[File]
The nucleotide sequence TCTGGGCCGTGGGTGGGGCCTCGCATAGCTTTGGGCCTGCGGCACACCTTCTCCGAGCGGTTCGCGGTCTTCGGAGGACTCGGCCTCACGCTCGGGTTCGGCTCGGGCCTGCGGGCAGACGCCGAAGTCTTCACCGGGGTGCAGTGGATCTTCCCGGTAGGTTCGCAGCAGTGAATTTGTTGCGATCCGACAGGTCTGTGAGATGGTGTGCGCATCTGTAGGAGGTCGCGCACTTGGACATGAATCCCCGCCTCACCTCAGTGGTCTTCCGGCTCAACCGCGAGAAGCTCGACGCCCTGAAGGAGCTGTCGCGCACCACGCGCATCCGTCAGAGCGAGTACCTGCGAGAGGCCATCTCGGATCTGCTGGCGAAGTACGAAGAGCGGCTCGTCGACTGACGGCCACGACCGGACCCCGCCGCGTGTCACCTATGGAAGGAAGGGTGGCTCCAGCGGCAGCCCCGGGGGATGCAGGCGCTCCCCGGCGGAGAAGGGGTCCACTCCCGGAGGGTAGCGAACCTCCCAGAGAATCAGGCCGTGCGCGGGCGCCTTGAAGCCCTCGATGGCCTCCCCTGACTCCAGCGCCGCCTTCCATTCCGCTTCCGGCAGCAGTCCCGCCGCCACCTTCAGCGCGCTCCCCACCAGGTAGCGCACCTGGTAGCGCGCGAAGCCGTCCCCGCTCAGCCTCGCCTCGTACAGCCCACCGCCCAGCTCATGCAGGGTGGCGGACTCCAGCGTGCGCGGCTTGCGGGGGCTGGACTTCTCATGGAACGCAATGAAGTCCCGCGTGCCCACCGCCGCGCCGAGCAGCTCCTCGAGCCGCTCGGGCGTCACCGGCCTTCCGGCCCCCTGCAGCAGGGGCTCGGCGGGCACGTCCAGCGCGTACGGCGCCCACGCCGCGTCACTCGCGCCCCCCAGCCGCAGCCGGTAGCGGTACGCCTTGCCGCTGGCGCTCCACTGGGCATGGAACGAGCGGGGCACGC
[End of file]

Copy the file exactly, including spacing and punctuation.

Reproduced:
The nucleotide sequence TCTGGGCCGTGGGTGGGGCCTCGCATAGCTTTGGGCCTGCGGCACACCTTCTCCGAGCGGTTCGCGGTCTTCGGAGGACTCGGCCTCACGCTCGGGTTCGGCTCGGGCCTGCGGGCAGACGCCGAAGTCTTCACCGGGGTGCAGTGGATCTTCCCGGTAGGTTCGCAGCAGTGAATTTGTTGCGATCCGACAGGTCTGTGAGATGGTGTGCGCATCTGTAGGAGGTCGCGCACTTGGACATGAATCCCCGCCTCACCTCAGTGGTCTTCCGGCTCAACCGCGAGAAGCTCGACGCCCTGAAGGAGCTGTCGCGCACCACGCGCATCCGTCAGAGCGAGTACCTGCGAGAGGCCATCTCGGATCTGCTGGCGAAGTACGAAGAGCGGCTCGTCGACTGACGGCCACGACCGGACCCCGCCGCGTGTCACCTATGGAAGGAAGGGTGGCTCCAGCGGCAGCCCCGGGGGATGCAGGCGCTCCCCGGCGGAGAAGGGGTCCACTCCCGGAGGGTAGCGAACCTCCCAGAGAATCAGGCCGTGCGCGGGCGCCTTGAAGCCCTCGATGGCCTCCCCTGACTCCAGCGCCGCCTTCCATTCCGCTTCCGGCAGCAGTCCCGCCGCCACCTTCAGCGCGCTCCCCACCAGGTAGCGCACCTGGTAGCGCGCGAAGCCGTCCCCGCTCAGCCTCGCCTCGTACAGCCCACCGCCCAGCTCATGCAGGGTGGCGGACTCCAGCGTGCGCGGCTTGCGGGGGCTGGACTTCTCATGGAACGCAATGAAGTCCCGCGTGCCCACCGCCGCGCCGAGCAGCTCCTCGAGCCGCTCGGGCGTCACCGGCCTTCCGGCCCCCTGCAGCAGGGGCTCGGCGGGCACGTCCAGCGCGTACGGCGCCCACGCCGCGTCACTCGCGCCCCCCAGCCGCAGCCGGTAGCGGTACGCCTTGCCGCTGGCGCTCCACTGGGCATGGAACGAGCGGGGCACGC